Powhatan’s water problem will get help from the state


There are new efforts to improve drinking water for small towns in Louisiana.

Ten places in Louisiana were identified as the “most distressed” in the state. Including two in Natchitoches Parish-the villages of Powhatan and Clarence. A new state committee was recently formed with plans to help. 

People in Powhatan said they’ve lived with discolored water for years.

“It’s not as clear as this bottled water, but you can see the difference in this to this,” said Powhatan resident Margie Davenport as she poured a glass of water from her faucet. 

About 230 people are on the system that comes from Spanish Lake. The town clerk said it’s regularly checked by the Department of Health and safe to drink, but minerals and groundwater seeping in gives it a color. The clerk explained that certain state laws prevent the town from adding too much chlorine and other chemical so they’re left with a color in their water. She called it a catch-22 situation. 

People in Powhatan are used to the water, but they can’t really use it and have to buy their water instead. 

“It stains our clothes obviously and we sure can’t drink anything like this,” said Sammy Leone, Powhatan resident.

Help could be flowing in the future. 

Governor John Bel Edwards just established a Rural Water Infrastructure Committee. They’ll work with state and federal agencies to identify each town’s problems and find solutions. Whether that’s writing grants or securing loans or providing technical engineering assistance.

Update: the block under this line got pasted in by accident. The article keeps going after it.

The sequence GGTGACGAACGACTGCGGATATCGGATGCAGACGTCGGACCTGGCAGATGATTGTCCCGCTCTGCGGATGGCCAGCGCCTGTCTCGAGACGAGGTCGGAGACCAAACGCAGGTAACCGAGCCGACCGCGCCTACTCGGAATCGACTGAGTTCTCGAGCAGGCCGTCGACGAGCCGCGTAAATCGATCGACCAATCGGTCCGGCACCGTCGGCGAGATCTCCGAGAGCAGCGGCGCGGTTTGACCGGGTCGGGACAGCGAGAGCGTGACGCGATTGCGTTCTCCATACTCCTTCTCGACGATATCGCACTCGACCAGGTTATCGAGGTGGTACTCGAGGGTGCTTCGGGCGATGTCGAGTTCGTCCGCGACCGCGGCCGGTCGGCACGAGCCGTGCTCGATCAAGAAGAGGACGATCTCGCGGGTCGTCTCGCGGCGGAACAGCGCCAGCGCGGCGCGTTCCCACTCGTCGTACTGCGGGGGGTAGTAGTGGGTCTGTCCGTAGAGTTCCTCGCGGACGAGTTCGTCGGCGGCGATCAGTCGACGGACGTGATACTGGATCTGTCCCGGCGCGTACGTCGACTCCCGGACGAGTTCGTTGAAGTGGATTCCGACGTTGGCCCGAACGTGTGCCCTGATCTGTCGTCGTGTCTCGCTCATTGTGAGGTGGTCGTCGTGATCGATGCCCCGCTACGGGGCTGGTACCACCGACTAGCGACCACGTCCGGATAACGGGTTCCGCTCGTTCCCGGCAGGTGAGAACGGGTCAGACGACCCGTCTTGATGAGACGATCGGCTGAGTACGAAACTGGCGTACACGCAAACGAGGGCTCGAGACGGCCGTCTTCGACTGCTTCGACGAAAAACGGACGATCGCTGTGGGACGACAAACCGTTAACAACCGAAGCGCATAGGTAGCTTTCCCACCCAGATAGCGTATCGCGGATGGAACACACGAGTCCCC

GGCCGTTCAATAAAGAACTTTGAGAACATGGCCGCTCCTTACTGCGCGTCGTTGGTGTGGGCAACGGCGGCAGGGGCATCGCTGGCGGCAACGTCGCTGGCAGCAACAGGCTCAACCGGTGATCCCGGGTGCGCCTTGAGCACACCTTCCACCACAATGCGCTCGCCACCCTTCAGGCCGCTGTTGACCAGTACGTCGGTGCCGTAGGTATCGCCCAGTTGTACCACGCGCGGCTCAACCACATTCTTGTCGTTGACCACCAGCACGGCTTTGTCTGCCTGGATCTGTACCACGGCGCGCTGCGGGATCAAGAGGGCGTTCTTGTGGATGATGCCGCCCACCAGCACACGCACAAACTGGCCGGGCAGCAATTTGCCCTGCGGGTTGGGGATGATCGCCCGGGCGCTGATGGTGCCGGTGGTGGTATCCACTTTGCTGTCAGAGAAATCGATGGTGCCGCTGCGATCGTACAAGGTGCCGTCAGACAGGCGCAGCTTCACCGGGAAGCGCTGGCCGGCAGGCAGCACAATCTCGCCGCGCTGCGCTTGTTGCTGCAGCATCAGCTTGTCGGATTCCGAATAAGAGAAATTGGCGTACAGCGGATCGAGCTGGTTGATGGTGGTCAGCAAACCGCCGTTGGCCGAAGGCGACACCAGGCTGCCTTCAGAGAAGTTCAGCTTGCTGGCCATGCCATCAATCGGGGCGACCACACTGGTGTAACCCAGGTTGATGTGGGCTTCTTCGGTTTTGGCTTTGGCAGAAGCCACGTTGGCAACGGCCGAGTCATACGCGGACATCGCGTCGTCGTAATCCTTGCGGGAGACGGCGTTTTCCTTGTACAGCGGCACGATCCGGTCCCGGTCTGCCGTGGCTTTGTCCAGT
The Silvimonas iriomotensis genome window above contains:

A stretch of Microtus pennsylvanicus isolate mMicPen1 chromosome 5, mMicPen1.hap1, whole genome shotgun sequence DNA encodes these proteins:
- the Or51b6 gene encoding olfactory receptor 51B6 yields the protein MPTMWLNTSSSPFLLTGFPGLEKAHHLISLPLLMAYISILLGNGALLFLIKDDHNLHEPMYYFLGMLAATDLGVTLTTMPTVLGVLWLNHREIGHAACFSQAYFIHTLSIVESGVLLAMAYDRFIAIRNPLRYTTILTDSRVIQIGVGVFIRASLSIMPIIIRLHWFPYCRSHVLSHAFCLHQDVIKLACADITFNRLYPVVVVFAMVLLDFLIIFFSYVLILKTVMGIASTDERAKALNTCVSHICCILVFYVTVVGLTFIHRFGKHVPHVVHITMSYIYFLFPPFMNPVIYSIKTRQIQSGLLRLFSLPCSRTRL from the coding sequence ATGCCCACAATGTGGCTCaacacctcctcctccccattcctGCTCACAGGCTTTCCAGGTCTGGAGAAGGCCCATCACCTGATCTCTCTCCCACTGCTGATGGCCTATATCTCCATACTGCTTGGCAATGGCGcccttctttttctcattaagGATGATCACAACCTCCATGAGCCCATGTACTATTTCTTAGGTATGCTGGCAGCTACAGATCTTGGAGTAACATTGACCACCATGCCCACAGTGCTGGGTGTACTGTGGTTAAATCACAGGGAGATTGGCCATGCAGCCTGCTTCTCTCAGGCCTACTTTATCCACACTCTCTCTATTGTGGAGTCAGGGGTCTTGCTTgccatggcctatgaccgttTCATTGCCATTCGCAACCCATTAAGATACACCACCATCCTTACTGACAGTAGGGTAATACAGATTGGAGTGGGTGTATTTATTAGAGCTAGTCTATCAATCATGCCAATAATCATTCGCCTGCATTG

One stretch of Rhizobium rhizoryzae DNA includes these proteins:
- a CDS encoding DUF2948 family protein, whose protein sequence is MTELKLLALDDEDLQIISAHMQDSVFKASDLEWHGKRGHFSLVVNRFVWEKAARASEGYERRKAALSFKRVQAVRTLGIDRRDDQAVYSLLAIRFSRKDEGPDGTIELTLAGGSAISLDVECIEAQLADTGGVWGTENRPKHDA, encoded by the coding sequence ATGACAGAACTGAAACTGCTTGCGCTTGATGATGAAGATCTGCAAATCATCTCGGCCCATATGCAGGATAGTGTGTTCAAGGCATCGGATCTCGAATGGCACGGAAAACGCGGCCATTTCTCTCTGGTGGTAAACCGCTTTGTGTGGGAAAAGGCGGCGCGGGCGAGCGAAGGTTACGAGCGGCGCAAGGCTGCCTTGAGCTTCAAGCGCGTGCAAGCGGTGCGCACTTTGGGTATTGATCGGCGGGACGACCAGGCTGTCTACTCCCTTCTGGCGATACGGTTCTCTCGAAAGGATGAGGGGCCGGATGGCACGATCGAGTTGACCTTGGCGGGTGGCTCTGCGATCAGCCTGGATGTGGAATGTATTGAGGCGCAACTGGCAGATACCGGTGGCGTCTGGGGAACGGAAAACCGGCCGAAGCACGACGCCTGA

Leslie Durham is the Governor’s appointee to the Delta Regional Authority and a part of the Rural Water Infrastructure Committee. The Delta Regional Authority is a federal agency that works with various states to improve drinking water.

“The Governor wanted to bring everybody to the table so we can try to cut through the red tape, cut through the time, and help the rural communities with this vital issue,” Durham said.

Powhatan folks said the town does what it can to keep the water as clean as possible. But a new system can’t come fast enough, because depending on the weather their water gets dark. 

“Well I think it’s tainted for sure and I think we need a new water system,” Leone said. 

“It’s definitely needed. Very much so. Especially for the children, for their health,” Davenport said. 

This Rural Water Infrastructure Committee is just in it’s first stages of researching and the catch is any process will take time to fix. Durham said the next step will be for state officials and engineers to go to these small towns to speak with town officials and tour their water systems.

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